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Police tighten security for Holy Week

Authorities keep a close eye on passengers in a seaport in Manila as the main holiday begins

Law enforcement agencies go on alert ahead of holiday exodus  Law enforcement agencies go on alert ahead of holiday exodus
  • ucanews.com reporters, Manila
  • Philippines
  • April 12, 2011
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Starting today, security measures across the country are being tightened in preparation for the observance of Holy Week.

Filipinos usually flock to the provinces during Holy Week to attend religious rituals, spend time with the family or for a well-deserved vacation at the beach.

Director General Raul Bacalzo, chief of the Philippine National Police, said police units have been deployed to set up checkpoints, especially near air and sea ports.

Bacalzo said that while there is no information about a terrorist threat, uniformed officers will be deployed in malls, parks, and populated areas.

In Metro Manila, 5,000 uniformed police will go on full alert starting tomorrow.

Nicanor Bartolome, Metro Manila police chief, said around 350 bus marshals and anti-street crime operatives will also be deployed.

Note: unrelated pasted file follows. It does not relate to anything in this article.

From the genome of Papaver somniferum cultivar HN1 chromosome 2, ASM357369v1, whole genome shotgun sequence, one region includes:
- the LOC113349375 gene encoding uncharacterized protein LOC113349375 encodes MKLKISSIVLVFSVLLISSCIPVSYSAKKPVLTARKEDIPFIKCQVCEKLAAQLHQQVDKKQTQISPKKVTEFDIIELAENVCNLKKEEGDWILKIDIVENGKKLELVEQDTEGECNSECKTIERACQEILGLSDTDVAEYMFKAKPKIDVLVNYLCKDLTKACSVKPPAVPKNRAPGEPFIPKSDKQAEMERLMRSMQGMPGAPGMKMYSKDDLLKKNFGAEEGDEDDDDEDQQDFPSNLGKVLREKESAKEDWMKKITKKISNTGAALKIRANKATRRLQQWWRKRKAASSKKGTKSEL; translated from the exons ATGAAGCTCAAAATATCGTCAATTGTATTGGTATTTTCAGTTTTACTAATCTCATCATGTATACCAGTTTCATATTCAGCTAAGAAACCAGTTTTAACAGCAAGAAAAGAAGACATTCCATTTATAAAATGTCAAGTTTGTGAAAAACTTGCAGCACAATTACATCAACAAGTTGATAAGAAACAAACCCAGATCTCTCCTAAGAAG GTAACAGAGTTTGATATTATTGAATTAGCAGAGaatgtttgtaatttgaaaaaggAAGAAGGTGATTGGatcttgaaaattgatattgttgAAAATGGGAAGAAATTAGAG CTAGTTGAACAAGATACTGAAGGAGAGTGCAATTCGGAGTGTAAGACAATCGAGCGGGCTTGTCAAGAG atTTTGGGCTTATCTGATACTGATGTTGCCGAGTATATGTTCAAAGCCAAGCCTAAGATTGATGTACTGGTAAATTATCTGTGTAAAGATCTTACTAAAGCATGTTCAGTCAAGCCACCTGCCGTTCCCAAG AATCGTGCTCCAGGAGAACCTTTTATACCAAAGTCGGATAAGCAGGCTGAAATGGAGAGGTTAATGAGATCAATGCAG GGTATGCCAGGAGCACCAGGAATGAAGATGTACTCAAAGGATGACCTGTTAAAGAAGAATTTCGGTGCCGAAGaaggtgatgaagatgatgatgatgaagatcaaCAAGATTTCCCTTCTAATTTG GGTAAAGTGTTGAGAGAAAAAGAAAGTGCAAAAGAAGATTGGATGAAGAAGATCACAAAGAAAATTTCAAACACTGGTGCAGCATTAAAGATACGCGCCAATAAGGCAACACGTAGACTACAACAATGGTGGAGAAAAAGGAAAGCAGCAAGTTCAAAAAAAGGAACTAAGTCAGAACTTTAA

The Philippine coast guard has also started tighter inspections at seaports after shipping companies reported a 50-percent increase in the number of passengers heading to the provinces.

Authorities earlier intercepted air rifles guns and deadly weapons from passengers. The coast guard said weapons were found despite repeated advisories issued by authorities.

Holy Week is an important religious festival in the Philippines. Offices, businesses and even media entities suspend operations starting on Holy Wednesday until Black Saturday.

The Holy Week or "Semana Santa" starts on Palm Sunday with Filipino Catholics going to church carrying palm fronds for the priest to bless.

Solemn street processions, the Way of the Cross, the commemoration of Jesus' Seven Last Words, and a traditional Passion play called the Senákulo are highlights on Good Friday.

In Pampanga province, processions include devotees who flagellate themselves. They are later nailed to crosses as part of their "penance" or the fulfillment of a vow.

The beginning of the end of the Holy Week celebration is at dawn on Easter Sunday with the salubong (meeting) procession of the Resurrected Christ and the Virgin Mary.

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